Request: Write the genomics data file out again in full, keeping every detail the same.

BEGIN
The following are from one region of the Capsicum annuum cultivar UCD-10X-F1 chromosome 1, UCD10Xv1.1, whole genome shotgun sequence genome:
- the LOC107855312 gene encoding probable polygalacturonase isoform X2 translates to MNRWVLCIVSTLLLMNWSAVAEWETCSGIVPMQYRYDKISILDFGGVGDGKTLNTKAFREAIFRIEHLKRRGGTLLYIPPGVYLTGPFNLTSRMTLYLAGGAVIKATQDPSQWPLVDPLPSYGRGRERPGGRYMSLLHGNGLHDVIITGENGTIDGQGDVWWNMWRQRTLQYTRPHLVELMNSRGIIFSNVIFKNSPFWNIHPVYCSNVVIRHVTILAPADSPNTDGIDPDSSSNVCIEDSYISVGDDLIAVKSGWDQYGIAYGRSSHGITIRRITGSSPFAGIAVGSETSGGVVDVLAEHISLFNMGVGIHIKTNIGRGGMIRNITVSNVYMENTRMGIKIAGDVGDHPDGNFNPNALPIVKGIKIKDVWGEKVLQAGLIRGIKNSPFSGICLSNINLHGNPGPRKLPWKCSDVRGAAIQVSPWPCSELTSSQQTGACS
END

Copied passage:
The following are from one region of the Capsicum annuum cultivar UCD-10X-F1 chromosome 1, UCD10Xv1.1, whole genome shotgun sequence genome:
- the LOC107855312 gene encoding probable polygalacturonase isoform X2 translates to MNRWVLCIVSTLLLMNWSAVAEWETCSGIVPMQYRYDKISILDFGGVGDGKTLNTKAFREAIFRIEHLKRRGGTLLYIPPGVYLTGPFNLTSRMTLYLAGGAVIKATQDPSQWPLVDPLPSYGRGRERPGGRYMSLLHGNGLHDVIITGENGTIDGQGDVWWNMWRQRTLQYTRPHLVELMNSRGIIFSNVIFKNSPFWNIHPVYCSNVVIRHVTILAPADSPNTDGIDPDSSSNVCIEDSYISVGDDLIAVKSGWDQYGIAYGRSSHGITIRRITGSSPFAGIAVGSETSGGVVDVLAEHISLFNMGVGIHIKTNIGRGGMIRNITVSNVYMENTRMGIKIAGDVGDHPDGNFNPNALPIVKGIKIKDVWGEKVLQAGLIRGIKNSPFSGICLSNINLHGNPGPRKLPWKCSDVRGAAIQVSPWPCSELTSSQQTGACS